And I loved the reminders of the cute things she does. What a bright, shining little light you've created! Let me know the high bid and I'll top it! Then, when you're rested up I'll send her back. :)

Christi said...

You nailed it again.

Man, I wish we were neighbors.

Here's a little thing I say to my boys when I'm at my wit's end: You are being so...developmentally appropriate. But if you say developmentally appropriate like a swear word it kinda makes you laugh and feel better.

Anonymous said...

It is true all of it! I am leaning toward the large family direction...because Lillian (my more developmentally appropriate child) and her attitude change immeasurably when I watch my friends little baby on Wednesdays. All of a sudden she is not the "baby" anymore and she puts on this wonderful garb of "I am a big sister and need to help show you the way" and she just rises to the occasion. Where is this child hiding the rest of the time? Community dude. You and I have always been on the same page there...
You are doing awesome and it gets better every day (or maybe WE get better). Transitional phases suck. Albeit good for us and such, still suckola. Praying you will meet some kindred spirits there my friend. This makes me miss you and wish our girls could keep each other busy while we did some cool crafty thing together :)
Love to you

Mis & Steve said...

I loved your post! It reminds me to be more patient and understanding when my day doesn't go exactly how I planned. I don't regret having this little one but there are days when I miss my old life. I also continue to wonder when she will start sleeping thru the night! Some of my friend have babies that sleep 10 hours and are almost the same age as Maggie. I look at them and think how in the world did they get so lucky. I am happy with three hours in a row.
When are you coming back to Portland. I would love to see you and Zor and pick the brain of a mama with a toddler.

ms emili louann said...

Thank you. I love that I'm not the only person who gets all hot and itchy when my precious son repeats the same phrase over and over :)

AND YOU'RE RIGHT! It would only take repeating it back and acknowledging the child, but sometimes... you just don't have one stitch of energy to oblige. *sigh*

Yes. Let's enjoy them, and all their developmental appropriateness. For too soon, it will pass...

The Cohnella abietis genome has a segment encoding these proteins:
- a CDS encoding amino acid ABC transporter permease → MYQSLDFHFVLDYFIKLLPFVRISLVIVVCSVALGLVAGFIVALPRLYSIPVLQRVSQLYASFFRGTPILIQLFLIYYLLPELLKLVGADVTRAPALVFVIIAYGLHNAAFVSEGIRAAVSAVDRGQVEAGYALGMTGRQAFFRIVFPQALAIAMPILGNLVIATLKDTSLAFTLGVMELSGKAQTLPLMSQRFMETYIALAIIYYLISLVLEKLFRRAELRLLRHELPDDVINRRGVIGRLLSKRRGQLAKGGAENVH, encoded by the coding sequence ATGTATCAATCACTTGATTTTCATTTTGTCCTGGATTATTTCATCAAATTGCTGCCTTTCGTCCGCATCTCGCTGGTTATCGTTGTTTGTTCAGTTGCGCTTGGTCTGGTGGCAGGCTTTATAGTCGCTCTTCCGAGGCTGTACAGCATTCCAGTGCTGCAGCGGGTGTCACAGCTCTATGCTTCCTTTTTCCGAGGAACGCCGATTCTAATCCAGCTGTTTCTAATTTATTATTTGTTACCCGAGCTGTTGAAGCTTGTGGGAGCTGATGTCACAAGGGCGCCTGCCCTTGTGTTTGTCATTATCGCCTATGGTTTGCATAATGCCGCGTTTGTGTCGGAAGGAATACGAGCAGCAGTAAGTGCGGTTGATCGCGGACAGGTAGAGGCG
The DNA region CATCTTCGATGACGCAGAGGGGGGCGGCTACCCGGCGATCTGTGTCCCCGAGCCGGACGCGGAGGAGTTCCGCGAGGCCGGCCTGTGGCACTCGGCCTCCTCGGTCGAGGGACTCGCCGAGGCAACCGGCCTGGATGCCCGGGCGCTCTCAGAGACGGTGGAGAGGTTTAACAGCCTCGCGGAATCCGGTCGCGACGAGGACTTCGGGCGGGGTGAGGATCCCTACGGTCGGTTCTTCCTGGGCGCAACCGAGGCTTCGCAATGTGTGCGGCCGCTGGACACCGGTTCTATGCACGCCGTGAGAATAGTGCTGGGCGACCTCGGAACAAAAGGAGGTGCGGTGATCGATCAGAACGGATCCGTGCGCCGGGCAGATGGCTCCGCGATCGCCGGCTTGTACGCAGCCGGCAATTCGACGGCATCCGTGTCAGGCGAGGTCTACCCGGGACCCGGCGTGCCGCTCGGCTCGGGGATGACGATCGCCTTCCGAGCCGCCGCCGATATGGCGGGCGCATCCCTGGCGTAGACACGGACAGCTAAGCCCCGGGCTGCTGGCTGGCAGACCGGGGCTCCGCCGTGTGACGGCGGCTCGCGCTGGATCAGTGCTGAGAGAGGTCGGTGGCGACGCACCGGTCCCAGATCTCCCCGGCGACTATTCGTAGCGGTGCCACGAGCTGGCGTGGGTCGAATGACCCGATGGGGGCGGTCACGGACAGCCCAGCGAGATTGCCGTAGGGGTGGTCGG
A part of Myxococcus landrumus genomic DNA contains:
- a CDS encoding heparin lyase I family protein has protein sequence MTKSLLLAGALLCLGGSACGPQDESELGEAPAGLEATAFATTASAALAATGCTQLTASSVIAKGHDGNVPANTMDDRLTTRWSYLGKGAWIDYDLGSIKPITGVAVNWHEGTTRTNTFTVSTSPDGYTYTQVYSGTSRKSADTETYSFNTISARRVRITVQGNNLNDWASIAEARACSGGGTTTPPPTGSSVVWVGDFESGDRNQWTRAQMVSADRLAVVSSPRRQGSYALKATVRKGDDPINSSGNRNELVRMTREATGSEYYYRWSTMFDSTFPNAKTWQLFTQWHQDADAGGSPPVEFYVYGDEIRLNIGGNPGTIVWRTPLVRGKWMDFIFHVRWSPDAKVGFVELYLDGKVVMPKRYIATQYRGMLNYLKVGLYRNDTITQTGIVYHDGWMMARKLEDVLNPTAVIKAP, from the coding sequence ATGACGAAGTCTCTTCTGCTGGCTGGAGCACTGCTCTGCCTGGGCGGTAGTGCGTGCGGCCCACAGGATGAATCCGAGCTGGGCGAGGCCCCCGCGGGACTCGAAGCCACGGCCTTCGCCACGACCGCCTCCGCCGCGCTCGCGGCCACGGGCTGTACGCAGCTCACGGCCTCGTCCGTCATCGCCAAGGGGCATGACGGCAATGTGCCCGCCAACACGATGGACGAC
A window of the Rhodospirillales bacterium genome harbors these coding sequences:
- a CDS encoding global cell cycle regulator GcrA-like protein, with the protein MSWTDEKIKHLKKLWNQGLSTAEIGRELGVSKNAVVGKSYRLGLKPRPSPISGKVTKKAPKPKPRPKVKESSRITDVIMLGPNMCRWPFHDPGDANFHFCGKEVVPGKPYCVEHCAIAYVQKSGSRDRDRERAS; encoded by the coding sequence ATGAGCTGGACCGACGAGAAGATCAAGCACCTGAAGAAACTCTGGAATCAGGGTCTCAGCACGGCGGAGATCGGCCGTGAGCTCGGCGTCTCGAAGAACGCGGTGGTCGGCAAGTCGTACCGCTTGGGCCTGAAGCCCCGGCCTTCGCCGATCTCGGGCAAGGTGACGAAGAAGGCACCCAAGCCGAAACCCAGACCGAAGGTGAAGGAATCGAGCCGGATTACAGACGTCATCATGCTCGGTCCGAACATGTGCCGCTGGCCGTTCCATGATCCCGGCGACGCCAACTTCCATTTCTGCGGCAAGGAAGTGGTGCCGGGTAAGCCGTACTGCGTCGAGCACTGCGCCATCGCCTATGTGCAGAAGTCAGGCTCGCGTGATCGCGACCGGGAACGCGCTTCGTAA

Shana said...

oh man oh man oh frighten me. oh geesh. See this is what happens and then we hold off some more....I don't know if I'm cut of for it. oh geesh.

melissa said...

Ah, yes. I say, ditto and amen. Sometimes the acknowledging the juice feels like a power trip I JUST CAN'T AFFORD TO LOSE.

Amen, sista. To all of it. AND, good luck on the sleeping. And the getting pregnant. =)

Rachel Clear said...

Sis, I feel so sad. I mean, I admit: I read your post out loud to mom and Cam and we had a good laugh. But THEN I felt sad for you, because I know that it is really hard, draining, and oh so awful to be sleep deprived and never able to just be.

You do an amazing job, you really do. And I know you'd never REALLY say that thing to Zoralee about juice.

I love you.

tamie said...

Yay for you maintaining some semblance of sense of humor in the midst of INSANITY!!!!

Dude. Community. Seriously. Seriously!

Thanks for writing about parenting in a way that helps me be a ton more gracious to parents. And for writing about it in a way that both helps me feel not crazy for often not wanting children, and also for writing in a way that makes me feel like parenting can be wonderful. YOu're a genius writer, a genius parent, and a genius human being. Now, if we could just get you some sleep.

lori said...

Your words and thoughts are like cool breezes to my soul, friends! Thanks so much for taking time to read, and then to respond. I feel lucky.

Actually, the last few nights have been better, so maybe that rough patch is over for the time being. Zoralee even napped for three hours yesterday(!!!), which allowed me to get an hour and a half nap. I woke up and the word that immediately came to mind was, "glorious."

lori said...

And Shana - - oh no! Don't let my rough patch posts deter you. You and Adam have put a lot of thought into this, and I know you would looooove parenthood! Yes, you ARE cut out for it! I think most people are cut out for parenthood, or they become cut out as time goes on; it takes a whole lot more adjustment for some than others. But you two have been around kids so much to where you wouldn't be going in with your eyes shut. Therefore, I surmise that much of it would come easier to you than you think.

Plus, you have such a built in support system with your family. And that, in my opinion, is CRUCIAL, quite possibly the most crucial consideration of all.

Love you!

handfull of johnsons said...

Man, I love you. And I've missed your blog. Even though I do have neighbors and near by friends and sleep, my kids still bug me. Is that okay?
The one I've never understood is the parents who are about to send their kids to school and say, "BUT I'M GOING TO MISSSSSSS THHHEEEEEMMMM!" I just quietly smile and don't comment. In my head, "Peace be with you." I think breaks are great. Without them, I'd be crazier than I already am.
And I'm so glad they do the cute things like tell us they like our ears, to make up for the hard things they do. We love them good and we love them ugly, because they are ours!! Thanks Lori!

Luke and Daphne said...